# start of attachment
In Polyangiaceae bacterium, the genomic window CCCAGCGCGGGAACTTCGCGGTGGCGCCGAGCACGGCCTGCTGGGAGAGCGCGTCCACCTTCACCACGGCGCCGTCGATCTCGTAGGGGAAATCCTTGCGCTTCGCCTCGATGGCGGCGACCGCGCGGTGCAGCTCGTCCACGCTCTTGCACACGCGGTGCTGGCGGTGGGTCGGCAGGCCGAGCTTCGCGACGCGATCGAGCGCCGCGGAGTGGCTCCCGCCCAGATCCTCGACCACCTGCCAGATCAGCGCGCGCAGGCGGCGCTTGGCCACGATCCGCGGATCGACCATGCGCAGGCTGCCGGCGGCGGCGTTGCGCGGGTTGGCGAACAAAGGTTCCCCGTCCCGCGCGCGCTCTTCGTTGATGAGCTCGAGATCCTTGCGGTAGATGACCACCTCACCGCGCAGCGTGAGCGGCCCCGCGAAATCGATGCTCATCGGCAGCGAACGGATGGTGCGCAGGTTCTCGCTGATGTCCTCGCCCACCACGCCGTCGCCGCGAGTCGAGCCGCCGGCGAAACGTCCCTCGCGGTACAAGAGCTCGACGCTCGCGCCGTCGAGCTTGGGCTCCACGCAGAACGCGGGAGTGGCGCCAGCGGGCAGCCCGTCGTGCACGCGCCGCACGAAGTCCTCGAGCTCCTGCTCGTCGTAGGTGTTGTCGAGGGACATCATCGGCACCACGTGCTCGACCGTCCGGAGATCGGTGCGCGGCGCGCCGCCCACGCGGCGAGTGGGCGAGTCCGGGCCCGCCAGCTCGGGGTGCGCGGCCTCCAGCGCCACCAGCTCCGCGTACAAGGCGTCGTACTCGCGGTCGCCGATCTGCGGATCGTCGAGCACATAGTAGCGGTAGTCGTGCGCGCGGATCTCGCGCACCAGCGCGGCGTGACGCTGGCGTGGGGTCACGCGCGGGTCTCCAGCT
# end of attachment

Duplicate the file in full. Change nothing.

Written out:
In Polyangiaceae bacterium, the genomic window CCCAGCGCGGGAACTTCGCGGTGGCGCCGAGCACGGCCTGCTGGGAGAGCGCGTCCACCTTCACCACGGCGCCGTCGATCTCGTAGGGGAAATCCTTGCGCTTCGCCTCGATGGCGGCGACCGCGCGGTGCAGCTCGTCCACGCTCTTGCACACGCGGTGCTGGCGGTGGGTCGGCAGGCCGAGCTTCGCGACGCGATCGAGCGCCGCGGAGTGGCTCCCGCCCAGATCCTCGACCACCTGCCAGATCAGCGCGCGCAGGCGGCGCTTGGCCACGATCCGCGGATCGACCATGCGCAGGCTGCCGGCGGCGGCGTTGCGCGGGTTGGCGAACAAAGGTTCCCCGTCCCGCGCGCGCTCTTCGTTGATGAGCTCGAGATCCTTGCGGTAGATGACCACCTCACCGCGCAGCGTGAGCGGCCCCGCGAAATCGATGCTCATCGGCAGCGAACGGATGGTGCGCAGGTTCTCGCTGATGTCCTCGCCCACCACGCCGTCGCCGCGAGTCGAGCCGCCGGCGAAACGTCCCTCGCGGTACAAGAGCTCGACGCTCGCGCCGTCGAGCTTGGGCTCCACGCAGAACGCGGGAGTGGCGCCAGCGGGCAGCCCGTCGTGCACGCGCCGCACGAAGTCCTCGAGCTCCTGCTCGTCGTAGGTGTTGTCGAGGGACATCATCGGCACCACGTGCTCGACCGTCCGGAGATCGGTGCGCGGCGCGCCGCCCACGCGGCGAGTGGGCGAGTCCGGGCCCGCCAGCTCGGGGTGCGCGGCCTCCAGCGCCACCAGCTCCGCGTACAAGGCGTCGTACTCGCGGTCGCCGATCTGCGGATCGTCGAGCACATAGTAGCGGTAGTCGTGCGCGCGGATCTCGCGCACCAGCGCGGCGTGACGCTGGCGTGGGGTCACGCGCGGGTCTCCAGCT